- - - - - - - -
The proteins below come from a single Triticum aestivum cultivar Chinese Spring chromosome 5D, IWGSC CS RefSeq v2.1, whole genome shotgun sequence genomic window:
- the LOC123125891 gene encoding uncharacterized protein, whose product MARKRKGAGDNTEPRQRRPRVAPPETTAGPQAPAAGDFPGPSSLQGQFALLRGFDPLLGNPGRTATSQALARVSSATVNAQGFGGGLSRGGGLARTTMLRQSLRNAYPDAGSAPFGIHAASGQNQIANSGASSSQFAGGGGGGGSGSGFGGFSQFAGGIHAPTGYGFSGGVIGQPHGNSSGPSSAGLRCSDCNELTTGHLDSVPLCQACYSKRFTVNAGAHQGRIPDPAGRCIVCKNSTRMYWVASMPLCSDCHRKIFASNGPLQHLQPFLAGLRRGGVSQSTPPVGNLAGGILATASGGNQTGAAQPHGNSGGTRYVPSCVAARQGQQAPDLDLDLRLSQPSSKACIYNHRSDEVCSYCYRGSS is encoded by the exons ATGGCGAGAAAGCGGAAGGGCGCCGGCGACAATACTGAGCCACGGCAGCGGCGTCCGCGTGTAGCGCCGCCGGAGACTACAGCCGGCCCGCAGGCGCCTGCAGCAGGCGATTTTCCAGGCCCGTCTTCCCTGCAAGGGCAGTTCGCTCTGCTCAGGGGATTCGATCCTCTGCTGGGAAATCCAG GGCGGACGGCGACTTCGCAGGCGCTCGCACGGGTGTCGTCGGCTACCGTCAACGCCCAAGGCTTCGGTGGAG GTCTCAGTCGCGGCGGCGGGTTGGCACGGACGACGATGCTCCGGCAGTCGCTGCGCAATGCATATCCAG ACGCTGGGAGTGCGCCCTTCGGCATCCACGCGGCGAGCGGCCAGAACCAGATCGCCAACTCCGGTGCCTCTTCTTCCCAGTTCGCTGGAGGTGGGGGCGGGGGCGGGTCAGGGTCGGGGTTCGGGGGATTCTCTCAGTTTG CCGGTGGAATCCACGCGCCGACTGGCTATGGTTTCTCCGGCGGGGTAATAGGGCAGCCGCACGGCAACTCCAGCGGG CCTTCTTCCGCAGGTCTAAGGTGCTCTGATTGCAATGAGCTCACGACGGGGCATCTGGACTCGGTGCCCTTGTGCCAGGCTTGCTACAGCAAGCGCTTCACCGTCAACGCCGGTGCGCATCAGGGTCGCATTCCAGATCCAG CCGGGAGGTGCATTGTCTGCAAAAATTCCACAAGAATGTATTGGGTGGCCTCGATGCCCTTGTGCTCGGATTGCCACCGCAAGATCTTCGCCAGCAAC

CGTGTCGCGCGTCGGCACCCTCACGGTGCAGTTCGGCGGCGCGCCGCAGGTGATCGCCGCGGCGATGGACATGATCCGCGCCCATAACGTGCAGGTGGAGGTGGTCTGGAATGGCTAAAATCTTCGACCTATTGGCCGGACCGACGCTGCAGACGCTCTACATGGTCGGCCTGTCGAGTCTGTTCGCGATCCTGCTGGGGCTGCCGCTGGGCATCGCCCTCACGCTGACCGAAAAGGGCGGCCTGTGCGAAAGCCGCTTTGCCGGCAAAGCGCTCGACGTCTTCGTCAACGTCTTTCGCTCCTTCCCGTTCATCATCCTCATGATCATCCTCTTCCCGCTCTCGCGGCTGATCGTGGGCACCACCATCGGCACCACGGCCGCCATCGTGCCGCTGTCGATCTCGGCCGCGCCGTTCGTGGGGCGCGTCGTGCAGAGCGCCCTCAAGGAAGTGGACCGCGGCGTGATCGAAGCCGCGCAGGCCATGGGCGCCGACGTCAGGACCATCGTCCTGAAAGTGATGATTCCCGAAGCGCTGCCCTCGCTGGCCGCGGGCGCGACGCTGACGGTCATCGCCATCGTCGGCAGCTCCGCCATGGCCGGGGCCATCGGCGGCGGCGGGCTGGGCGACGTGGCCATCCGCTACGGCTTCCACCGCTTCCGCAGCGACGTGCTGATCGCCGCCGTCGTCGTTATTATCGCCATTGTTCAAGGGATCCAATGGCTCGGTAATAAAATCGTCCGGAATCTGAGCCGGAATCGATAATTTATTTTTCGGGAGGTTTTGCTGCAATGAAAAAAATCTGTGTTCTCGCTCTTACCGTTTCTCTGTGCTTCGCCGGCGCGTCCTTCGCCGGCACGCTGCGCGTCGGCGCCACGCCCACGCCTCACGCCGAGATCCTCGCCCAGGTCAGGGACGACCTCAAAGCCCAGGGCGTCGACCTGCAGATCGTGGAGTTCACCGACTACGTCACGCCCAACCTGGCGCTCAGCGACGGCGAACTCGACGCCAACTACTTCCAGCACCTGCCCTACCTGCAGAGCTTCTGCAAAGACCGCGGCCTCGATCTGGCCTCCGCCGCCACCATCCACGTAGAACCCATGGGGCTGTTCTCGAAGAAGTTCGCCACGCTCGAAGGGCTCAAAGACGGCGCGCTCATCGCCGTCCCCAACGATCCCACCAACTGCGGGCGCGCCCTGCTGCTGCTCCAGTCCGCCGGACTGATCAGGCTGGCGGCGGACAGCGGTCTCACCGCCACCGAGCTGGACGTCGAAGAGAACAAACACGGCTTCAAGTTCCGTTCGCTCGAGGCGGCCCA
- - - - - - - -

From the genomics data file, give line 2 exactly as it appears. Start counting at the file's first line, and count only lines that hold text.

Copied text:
- the LOC123125891 gene encoding uncharacterized protein, whose product MARKRKGAGDNTEPRQRRPRVAPPETTAGPQAPAAGDFPGPSSLQGQFALLRGFDPLLGNPGRTATSQALARVSSATVNAQGFGGGLSRGGGLARTTMLRQSLRNAYPDAGSAPFGIHAASGQNQIANSGASSSQFAGGGGGGGSGSGFGGFSQFAGGIHAPTGYGFSGGVIGQPHGNSSGPSSAGLRCSDCNELTTGHLDSVPLCQACYSKRFTVNAGAHQGRIPDPAGRCIVCKNSTRMYWVASMPLCSDCHRKIFASNGPLQHLQPFLAGLRRGGVSQSTPPVGNLAGGILATASGGNQTGAAQPHGNSGGTRYVPSCVAARQGQQAPDLDLDLRLSQPSSKACIYNHRSDEVCSYCYRGSS is encoded by the exons ATGGCGAGAAAGCGGAAGGGCGCCGGCGACAATACTGAGCCACGGCAGCGGCGTCCGCGTGTAGCGCCGCCGGAGACTACAGCCGGCCCGCAGGCGCCTGCAGCAGGCGATTTTCCAGGCCCGTCTTCCCTGCAAGGGCAGTTCGCTCTGCTCAGGGGATTCGATCCTCTGCTGGGAAATCCAG GGCGGACGGCGACTTCGCAGGCGCTCGCACGGGTGTCGTCGGCTACCGTCAACGCCCAAGGCTTCGGTGGAG GTCTCAGTCGCGGCGGCGGGTTGGCACGGACGACGATGCTCCGGCAGTCGCTGCGCAATGCATATCCAG ACGCTGGGAGTGCGCCCTTCGGCATCCACGCGGCGAGCGGCCAGAACCAGATCGCCAACTCCGGTGCCTCTTCTTCCCAGTTCGCTGGAGGTGGGGGCGGGGGCGGGTCAGGGTCGGGGTTCGGGGGATTCTCTCAGTTTG CCGGTGGAATCCACGCGCCGACTGGCTATGGTTTCTCCGGCGGGGTAATAGGGCAGCCGCACGGCAACTCCAGCGGG CCTTCTTCCGCAGGTCTAAGGTGCTCTGATTGCAATGAGCTCACGACGGGGCATCTGGACTCGGTGCCCTTGTGCCAGGCTTGCTACAGCAAGCGCTTCACCGTCAACGCCGGTGCGCATCAGGGTCGCATTCCAGATCCAG CCGGGAGGTGCATTGTCTGCAAAAATTCCACAAGAATGTATTGGGTGGCCTCGATGCCCTTGTGCTCGGATTGCCACCGCAAGATCTTCGCCAGCAAC